Dan John: Wandering Weights, Issue # 269

Wandering Weights
Our Epic Journey Through All Things Heavy, Issue # 269

It’s that weird week for American football fans. The college season is basically behind us, but NEXT week is the championship game. This weekend the NFL gave us some interesting Wild Card games, but my interest has been slowly walking away from the professional game.
One delightful thing about this past year is that my daughters, Kelly and Lindsay, have become football fans. Lindsay has, of course, been a Ute fan for a while; she threw the hammer there and was part of the great student tradition of the “MUSS.” Kelly has surprised me with her love of the game recently.
I think I am happy about this. The whole family came over for brunch on Sunday and I fed them while we all cozied up to watch an early game. The weather was nice so my grandkids got on their bikes and went up and down, up and down, up and down the sidewalk. I feel for my dog, Sirius Black, as he thinks it’s his job to corral the kids into one safe space.
When they leave, he snores soundly for hours after the visit.
It’s January. By the time you read this, most people’s resolutions will be the sparkles of memories. One thing I do every year is to stop and look back. Janus, of course, was the two-headed God and looks back and forth. (In the old Celtic tradition, Brigid was the three-faced God(dess)…so she one-upped him!)
I think the reason most people fail at resolutions is that they only look forward. I have found that we are basically built on the foundations we set. I often tell/warn people:
“You are the sum of your habits.”
That doesn’t go well. Ever.
By looking back, I get a chance to list all the things that helped or hindered me through the last calendar year. I find that this works best by simply doing a Top Ten Best and Worst list. Let me share some of mine:
“Best” List:
1.     Lindsay and Thomas got married
2.     I flipped the Caber at their wedding rehearsal Highland Games (six months after a total hip replacement)
3.     I lost 36 pounds and 11 percent bodyfat (Caveat: the THR eliminated 24/7 pain)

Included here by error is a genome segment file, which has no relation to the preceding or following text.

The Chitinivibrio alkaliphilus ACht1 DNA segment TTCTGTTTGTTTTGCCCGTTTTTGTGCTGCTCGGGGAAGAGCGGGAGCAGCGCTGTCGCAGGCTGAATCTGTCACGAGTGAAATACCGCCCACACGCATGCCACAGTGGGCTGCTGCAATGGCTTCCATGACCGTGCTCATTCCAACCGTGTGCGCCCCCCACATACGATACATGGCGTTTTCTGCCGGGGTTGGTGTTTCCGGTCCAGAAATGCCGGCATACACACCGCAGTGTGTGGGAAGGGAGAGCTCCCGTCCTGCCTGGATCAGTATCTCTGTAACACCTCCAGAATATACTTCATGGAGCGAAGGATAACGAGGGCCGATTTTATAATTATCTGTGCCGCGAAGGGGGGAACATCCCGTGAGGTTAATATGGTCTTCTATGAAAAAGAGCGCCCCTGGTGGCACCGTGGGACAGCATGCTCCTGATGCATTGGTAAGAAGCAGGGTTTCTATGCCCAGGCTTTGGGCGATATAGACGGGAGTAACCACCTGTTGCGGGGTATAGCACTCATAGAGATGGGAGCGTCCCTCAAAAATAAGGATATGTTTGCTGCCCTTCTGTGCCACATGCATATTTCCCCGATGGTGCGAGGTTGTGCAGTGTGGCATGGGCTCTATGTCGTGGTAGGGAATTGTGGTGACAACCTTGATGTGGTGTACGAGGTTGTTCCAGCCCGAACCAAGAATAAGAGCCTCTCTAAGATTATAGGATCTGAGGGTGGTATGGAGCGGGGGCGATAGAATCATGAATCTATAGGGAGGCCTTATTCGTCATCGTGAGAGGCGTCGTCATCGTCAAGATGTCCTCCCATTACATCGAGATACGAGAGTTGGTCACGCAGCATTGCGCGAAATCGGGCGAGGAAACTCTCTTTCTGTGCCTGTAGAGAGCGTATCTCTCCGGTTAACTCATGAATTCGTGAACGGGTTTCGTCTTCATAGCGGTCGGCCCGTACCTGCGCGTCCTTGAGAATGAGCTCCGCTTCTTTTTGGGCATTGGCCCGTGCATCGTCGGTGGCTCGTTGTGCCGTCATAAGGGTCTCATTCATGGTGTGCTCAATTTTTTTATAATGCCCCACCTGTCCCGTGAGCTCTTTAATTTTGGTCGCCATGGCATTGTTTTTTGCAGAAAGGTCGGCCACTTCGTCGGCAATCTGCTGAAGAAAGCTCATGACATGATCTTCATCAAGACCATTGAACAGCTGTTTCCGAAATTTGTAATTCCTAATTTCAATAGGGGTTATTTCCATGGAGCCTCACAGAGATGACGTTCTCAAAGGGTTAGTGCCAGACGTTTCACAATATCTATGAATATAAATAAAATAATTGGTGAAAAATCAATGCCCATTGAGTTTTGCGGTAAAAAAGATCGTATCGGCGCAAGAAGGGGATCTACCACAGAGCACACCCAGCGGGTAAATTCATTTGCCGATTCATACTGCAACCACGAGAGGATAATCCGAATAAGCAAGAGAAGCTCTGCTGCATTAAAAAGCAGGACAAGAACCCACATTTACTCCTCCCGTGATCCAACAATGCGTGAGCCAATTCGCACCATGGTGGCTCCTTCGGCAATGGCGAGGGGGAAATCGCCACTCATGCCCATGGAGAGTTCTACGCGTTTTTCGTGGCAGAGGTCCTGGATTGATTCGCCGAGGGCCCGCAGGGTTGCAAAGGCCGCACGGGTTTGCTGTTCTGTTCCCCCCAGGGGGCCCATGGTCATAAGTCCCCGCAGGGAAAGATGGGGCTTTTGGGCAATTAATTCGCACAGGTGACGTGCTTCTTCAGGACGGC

4.     We published 40 Years with a Whistle, I think my best work (few agree!)
5.     Jo, my granddaughter, started Kindergarten…no more Daycare for my daughter!
6.     Kelly rediscovered “joy”
“Worst” List
1.     My brother, Phil, died. And I truly miss him.
2.     On my usual glorious trip to England in June, I was really sick the whole time
3.     A few things related to what I do for a living.
4.     Coach Bob Lualhati, my Junior College coach, died.
5.     A general “drifting away” by some people important to my life
So, as I look over the list, once again I discover (what I first learned during the sports psych sessions at the USOC), that “people” seem to be the glue that keeps me going in the right direction.
Which is maybe why I enjoy having my family over for brunch to watch two football teams play that I probably couldn’t name more than two people associated with the teams. Like we learned in Soylent Green:
It’s people.
I know you will be excited to know that know you can watch my podcast with Pat Flynn and see us! I show a bit of my house on this episode and we discuss an interesting article that got my name back in the “workout that shall not be named” wars.
This week on danjohnworkouts.com:
Our New Year’s special is still going on. $29 for three months is half the normal price and might be the stimulus you need to make sure you finish 2020 one pound lighter than you start. Use code NEWYEAR at checkout to get started.
A quick reminder that every episode of The Dan John Podcast is on Dan’s YouTube page as well. Here’s a link to Episode 18. In the beginning, he breaks down Coaching 101 and it’s a segment worth listening to.
New essays posted in the member’s area this week:
Heating Up Rest Periods
Interval Weight Training